Ducati claims Valentino Rossi’s failure at the team led to Ducati’s resurgence

Paolo Ciabatti, Ducati’s sporting director, says the torrid 2011-12 years with Valentino Rossi sparked massive changes at the factory.


Ducati claims Valentino Rossi’s failure at the team led to Ducati’s resurgence

Valentino Rossi at Ducati (via wallpapers.net)

Valentino Rossi bid adieu to his Yamaha M1 at the end of 2010 and decided to join Ducati in 2011. The News appeared to be a blessing for everyone in Italy – An Italian Champion riding an Italian bike; the pairing seemed destined for Greatness. Remember, Rossi was at the height of his powers in 2010, having won nine World Championships and only losing out on the 2010 Title (to Jorge Lorenzo) because of a horror injury. Everyone expected the pairing to produce marvelous results, but the eventual seasons that followed were extremely anti-climactic.

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Rossi only managed three podiums in his two years at the Italian garage and failed to register a Grand Prix Victory. Ducati’s sporting director, Paolo Ciabatti, recounts what happened at the factory in 2012 (Rossi’s second year) [as reported by crash.net]. “Then halfway through 2012 two things happened – Audi bought Ducati and they wanted changes in the racing department.” Ducati’s woes were on full display while Rossi was on the team, and thus, the management decided that it was time for huge changes in the factory.

Ciabatti tells us the timeline of Ducati’s eventual resurgence following 2012. “Basically, we were 40 seconds from the winner. A few times in the first season I said ‘why did I do it?’” ( Ciabatti talks about 2013 – his first season as Sporting Director). In 2014, the engineer who would overturn Ducati’s fortunes was set to arrive. Ciabatti remembered, “Luckily we managed, thanks to our CEO Claudio Domenicali, to convince Gigi Dall’Igna to consider Ducati and to accept the challenge,”

Ciabatti talks about how 2015 was the turning point as the 2015 Ducati bike was developed under Gigi Dall’Igna’s leadership from the start, and a new engine was being developed at the factory (the famous V4). The Ducati man comically remarks how they almost won the 2015 season opener, “This bike, the GP15, was fantastic. We almost won the first grand prix if it was not for Valentino!” The bike continued to develop as Andrea Dovizioso finished runners-up behind Marc Marquez three years in a row (2017, 2018, 2019). Ducati finally clinched the World Title with Pecco Bagnaia in 2022 and has utterly dominated the 2023 season. The Italian partnership did hold some fruit for Ducati at long last.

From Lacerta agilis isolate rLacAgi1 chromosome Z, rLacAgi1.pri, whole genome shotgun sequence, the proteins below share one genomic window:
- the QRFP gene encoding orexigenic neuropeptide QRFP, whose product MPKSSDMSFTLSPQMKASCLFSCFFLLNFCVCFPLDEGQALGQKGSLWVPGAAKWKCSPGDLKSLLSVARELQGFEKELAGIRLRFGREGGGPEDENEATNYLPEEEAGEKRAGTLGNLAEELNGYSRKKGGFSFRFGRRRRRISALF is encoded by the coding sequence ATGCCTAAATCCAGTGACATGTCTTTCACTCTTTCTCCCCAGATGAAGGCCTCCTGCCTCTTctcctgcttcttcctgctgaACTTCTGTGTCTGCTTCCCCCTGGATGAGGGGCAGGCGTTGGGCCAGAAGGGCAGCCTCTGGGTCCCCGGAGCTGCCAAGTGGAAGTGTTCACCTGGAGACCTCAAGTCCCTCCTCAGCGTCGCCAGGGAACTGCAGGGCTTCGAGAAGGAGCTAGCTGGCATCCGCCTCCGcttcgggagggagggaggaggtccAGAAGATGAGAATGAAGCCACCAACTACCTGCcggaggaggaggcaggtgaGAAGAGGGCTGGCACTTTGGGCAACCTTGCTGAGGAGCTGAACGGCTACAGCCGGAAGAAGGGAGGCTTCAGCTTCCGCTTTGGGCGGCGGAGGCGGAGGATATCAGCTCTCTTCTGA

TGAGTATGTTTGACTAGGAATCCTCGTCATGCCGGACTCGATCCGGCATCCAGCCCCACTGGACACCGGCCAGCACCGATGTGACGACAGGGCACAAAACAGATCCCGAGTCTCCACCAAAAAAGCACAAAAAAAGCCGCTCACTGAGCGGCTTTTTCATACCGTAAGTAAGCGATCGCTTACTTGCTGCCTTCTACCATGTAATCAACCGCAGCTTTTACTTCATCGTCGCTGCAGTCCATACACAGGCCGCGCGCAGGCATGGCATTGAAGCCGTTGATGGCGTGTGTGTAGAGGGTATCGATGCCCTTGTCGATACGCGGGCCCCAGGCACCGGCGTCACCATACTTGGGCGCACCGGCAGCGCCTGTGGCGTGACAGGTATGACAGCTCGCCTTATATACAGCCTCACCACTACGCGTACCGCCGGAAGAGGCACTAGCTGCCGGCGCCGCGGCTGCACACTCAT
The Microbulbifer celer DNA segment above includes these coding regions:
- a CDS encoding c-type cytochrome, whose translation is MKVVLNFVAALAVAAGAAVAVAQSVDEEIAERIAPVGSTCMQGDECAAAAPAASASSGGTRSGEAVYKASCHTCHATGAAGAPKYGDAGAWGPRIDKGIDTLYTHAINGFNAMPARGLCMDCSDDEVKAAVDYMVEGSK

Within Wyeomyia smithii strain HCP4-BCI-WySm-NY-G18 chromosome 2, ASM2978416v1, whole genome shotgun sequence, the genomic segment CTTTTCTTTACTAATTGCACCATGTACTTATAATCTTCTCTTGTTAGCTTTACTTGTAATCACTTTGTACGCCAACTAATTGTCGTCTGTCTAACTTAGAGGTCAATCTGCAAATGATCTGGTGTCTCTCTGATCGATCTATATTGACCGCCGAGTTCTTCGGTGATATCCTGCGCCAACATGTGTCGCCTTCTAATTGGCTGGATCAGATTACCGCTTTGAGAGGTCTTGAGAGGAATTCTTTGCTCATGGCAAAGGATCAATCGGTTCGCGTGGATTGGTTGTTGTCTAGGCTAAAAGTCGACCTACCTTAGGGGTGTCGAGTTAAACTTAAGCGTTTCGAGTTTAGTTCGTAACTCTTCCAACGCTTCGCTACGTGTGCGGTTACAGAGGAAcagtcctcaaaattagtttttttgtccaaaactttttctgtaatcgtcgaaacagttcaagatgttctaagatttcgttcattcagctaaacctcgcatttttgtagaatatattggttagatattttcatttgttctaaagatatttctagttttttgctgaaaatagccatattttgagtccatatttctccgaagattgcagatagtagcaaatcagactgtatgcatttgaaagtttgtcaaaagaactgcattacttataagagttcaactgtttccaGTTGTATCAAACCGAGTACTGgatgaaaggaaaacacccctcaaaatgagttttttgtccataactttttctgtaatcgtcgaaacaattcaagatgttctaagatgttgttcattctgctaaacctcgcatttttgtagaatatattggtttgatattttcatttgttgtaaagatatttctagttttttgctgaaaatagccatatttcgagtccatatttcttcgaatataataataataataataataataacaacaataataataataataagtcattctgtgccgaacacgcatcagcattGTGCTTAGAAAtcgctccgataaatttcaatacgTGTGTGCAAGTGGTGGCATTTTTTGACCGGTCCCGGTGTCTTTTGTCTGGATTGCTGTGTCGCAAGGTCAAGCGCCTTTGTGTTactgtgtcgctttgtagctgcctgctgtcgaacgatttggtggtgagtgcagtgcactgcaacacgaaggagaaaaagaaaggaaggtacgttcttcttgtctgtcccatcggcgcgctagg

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Valentino Rossi’s Yamaha comeback after the Dismal Ducati years

Rossi made the famous gamble to ride with Ducati because of Yamaha favoring the young bull – Jorge Lorenzo ahead of the veteran Italian. Ducati had won the title only once with the tenacious Casey Stoner. Rossi’s gamble didn’t pay off, and the 9-time World Champion was in dire need of a helping hand at the end of 2012.

Valentino Rossi at Assen 2013 (via ESPN)
Valentino Rossi at Assen 2013 (via ESPN)

The pundits at the time and multiple journalists were convinced that Rossi would retire at the end of 2012. He had been competing in the Premiere class for 12 years. Little did they know that the Italian would race nine more seasons in Moto GP. Yamaha decided to provide The Doctor with a helping hand at the start of 2013, but it came with a sting. Rossi was offered a number 2 role at Yamaha behind Jorge Lorenzo. Rossi decided to return to his beloved M1.

Many among the paddock and his own family counted the Italian out for a race win in Moto GP. At the time, no rider had gone win-less for two years and won a Grand Prix. Graziano Rossi, Valentino’s dad, commented how his son would require at least two seasons to recover his riding style to suit his M1 after the dismal Ducati years.

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Valentino Rossi finished P2 in the opening round of 2013, narrowly missing out on victory. Rossi returned to his winning ways in just seven races at Assen and finished P4 in the rider standings. This marked a stunning return to form, a feat yet unmanaged by any other rider in MotoGP.

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